This wasn't something I knew much about when starting my career, and I still have much to learn. But I wanted to at least try on my new site. One of the first things I did was use the Atkinson Hyperlegible Font from the Braille Institute throughout the site for "readability and legibility." Next, I made a more concerted effort to use the correct semantic html tags instead of just making everything a <div>, and also used extra aria attributes where needed. Last, I tried to be generous with the font sizes. We're all getting older, and life's too short for squinting.

Lighthouse score

I have been and will continue to run lighthouse tests to make sure my site meets performance and accessibility standards. I know that having a good lighthouse score factors into SEO, but moreso I know it will be a consideration for anyone I work for throughout my career. Caring about it on my site means I'll care about it on prospective employers' sites.

Spaces not tabs

This is a bit trolly to bring up, but hey, I usually do tabs in other projects. For this one I tried spaces. I didn't die! I guess I don't feel incredibly strongly about this issue!



For whatever reason, I was waiting to make progress on this project for when I had large chunks of time. After awhile I realized that wasn't going to cut it, and set a goal to do at least 15 minutes of work on the site every day. Some days I was able to spend more time on the project than that, but this method guaranteed I was at least making a little progress each day, which felt good.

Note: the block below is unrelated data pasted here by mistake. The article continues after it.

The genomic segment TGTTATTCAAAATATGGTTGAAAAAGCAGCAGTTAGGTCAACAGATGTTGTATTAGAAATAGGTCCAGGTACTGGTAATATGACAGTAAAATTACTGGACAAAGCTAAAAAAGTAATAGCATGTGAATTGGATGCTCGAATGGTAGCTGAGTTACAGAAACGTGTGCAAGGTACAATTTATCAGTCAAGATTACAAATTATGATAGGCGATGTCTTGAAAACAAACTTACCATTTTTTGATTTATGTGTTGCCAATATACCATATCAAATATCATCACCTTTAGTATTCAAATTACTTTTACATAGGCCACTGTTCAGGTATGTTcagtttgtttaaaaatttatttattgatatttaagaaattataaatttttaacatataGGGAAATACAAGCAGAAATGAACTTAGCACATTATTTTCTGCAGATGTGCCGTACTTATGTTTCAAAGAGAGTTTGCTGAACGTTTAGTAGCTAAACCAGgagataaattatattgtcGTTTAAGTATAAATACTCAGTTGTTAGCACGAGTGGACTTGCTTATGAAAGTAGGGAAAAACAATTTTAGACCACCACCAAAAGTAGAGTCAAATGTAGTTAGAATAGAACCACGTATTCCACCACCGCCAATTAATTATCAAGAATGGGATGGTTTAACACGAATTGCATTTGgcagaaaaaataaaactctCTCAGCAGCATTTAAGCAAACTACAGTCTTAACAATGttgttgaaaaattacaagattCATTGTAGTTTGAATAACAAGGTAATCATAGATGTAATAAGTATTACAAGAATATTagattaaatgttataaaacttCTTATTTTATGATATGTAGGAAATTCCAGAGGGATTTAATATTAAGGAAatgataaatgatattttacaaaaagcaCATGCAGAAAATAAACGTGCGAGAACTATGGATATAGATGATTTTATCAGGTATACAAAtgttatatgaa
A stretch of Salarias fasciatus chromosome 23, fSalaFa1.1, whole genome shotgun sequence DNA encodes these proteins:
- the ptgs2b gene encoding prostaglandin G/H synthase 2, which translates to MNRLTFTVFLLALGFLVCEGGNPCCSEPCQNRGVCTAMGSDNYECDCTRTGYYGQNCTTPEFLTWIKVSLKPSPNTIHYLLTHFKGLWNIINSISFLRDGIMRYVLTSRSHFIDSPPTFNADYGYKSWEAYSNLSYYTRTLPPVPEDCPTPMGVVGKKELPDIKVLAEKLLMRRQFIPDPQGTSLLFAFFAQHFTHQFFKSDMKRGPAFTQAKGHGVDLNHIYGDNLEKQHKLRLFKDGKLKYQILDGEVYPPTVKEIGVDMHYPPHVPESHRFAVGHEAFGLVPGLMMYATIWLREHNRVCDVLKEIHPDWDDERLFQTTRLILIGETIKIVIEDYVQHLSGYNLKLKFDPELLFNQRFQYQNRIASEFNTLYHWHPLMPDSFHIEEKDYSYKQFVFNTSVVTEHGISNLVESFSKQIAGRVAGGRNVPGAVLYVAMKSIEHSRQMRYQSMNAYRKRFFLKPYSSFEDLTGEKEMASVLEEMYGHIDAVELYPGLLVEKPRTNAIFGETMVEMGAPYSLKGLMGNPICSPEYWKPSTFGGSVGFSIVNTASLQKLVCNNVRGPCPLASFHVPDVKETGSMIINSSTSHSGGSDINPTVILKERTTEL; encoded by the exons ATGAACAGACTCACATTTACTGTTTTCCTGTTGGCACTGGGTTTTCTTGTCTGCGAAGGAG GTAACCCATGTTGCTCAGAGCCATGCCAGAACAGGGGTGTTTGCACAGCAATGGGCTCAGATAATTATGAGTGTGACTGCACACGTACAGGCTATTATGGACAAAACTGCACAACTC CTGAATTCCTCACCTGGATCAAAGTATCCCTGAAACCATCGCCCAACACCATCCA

I like to think I'm halfway decent at design but I'm certainly no professional. I spent an embarassingly long time trying to dial in my color palette for this site, and even still I'm not 100% satisfied and may make tweaks in the future. I also didn't do any mocks up front so that possibly slowed down my progress as I effectively "winged" every aspect of the design based off my original sketches.

The future of the site

With this post written, I am going to go ahead and launch the site. I've enjoyed working on this personal coding project and I'm excited to see it live! There is still a lot I'd like to do in the future, however:

  • Light theme: As I understand it, some people won't even read sites that only have a dark theme. Plus, I think it would be a fun project to respect user light/dark theme preferences and switch on the fly.
  • Write posts: It would be pretty sad if I let this site languish and never posted again. I think I will attempt to post every other week or so at the start, then move to monthly posts after that.
  • A logo: I still need to settle on a logo for myself that I'm happy with.

Thanks for reading!